Visited Kantcentrum Lace Museum in Bruges, Belgium

Bespoke designer Lana Gerimovich travelled to Bruges, Belgium to visit the lace museum called Kantcentrum. If you are into fashion, and history, first thing comes up in your mind might be its famous, beautiful lace. Where this lace museum is located at was considered to be a working class neighborhoods filled with lacemakers and lace schools back in the 19th and early 20th century called St. Anne. At that time, there are many lace makers on the streets to create beautiful laces with their meticulous techniques from the very young age children. Simply it is because this is the source of income for a lot of ladies in Bruges due to its growing lace industry as well as the great eyesight of children for tidy work like this due to lack of child labor regulations at that time. There was a design interest of elaborate decoration for the wealthy class rather than simplicity. Each lace project was done by hand and it was very expensive.

Once you enter the museum, you will see a massive amounts of information enriched with history and culture. This museum consists of interesting four parts: museum shops filled with supplies for lacemakers and lace souvenirs for visitors, short film by museum staff, exhibition of various laces, and hands-on workshops by experienced, certified lacemakers.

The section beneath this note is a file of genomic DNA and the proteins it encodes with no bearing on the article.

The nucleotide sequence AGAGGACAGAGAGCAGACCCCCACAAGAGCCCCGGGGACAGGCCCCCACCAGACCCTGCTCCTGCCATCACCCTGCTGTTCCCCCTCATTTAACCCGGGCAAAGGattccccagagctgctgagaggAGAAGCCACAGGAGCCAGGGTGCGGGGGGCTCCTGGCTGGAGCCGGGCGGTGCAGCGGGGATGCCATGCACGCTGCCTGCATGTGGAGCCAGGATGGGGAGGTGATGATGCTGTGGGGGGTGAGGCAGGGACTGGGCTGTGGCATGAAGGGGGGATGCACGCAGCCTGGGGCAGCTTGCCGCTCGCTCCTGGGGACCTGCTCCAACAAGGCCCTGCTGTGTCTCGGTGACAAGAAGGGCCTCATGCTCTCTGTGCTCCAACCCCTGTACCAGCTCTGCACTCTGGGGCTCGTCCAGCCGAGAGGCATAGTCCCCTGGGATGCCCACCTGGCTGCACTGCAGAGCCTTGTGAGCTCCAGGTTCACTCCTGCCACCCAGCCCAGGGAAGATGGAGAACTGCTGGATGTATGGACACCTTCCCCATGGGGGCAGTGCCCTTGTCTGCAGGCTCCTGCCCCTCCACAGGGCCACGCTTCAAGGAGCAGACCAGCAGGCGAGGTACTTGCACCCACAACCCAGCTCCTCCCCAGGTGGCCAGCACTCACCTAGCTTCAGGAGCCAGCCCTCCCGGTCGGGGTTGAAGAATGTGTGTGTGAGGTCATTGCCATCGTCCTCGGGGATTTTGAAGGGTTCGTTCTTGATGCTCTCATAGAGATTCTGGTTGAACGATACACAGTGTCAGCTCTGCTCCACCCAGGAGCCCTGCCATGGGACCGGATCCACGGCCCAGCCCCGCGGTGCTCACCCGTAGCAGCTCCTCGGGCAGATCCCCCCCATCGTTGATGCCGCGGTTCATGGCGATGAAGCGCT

Kantcentrum Lace Museum in Bruges Belgium
Kantcentrum Lacemaking History Museum in Bruges Belgium

Welcome to Kantcentrum!

Entrance of Kantcentrum Lace Museum with mannequins wearing modern lace fashion

Greeted by a modern lace fashion

Bobbin lace making supplies at Kantcentrum lace museum

Millions of supplies!

We enjoyed so much about every tiny information plaque since each was written in various foreign languages such as Russian and Japanese! Along with lace making equipment, it says that the culture of handmade lace became a part of life in Bruges for five centuries.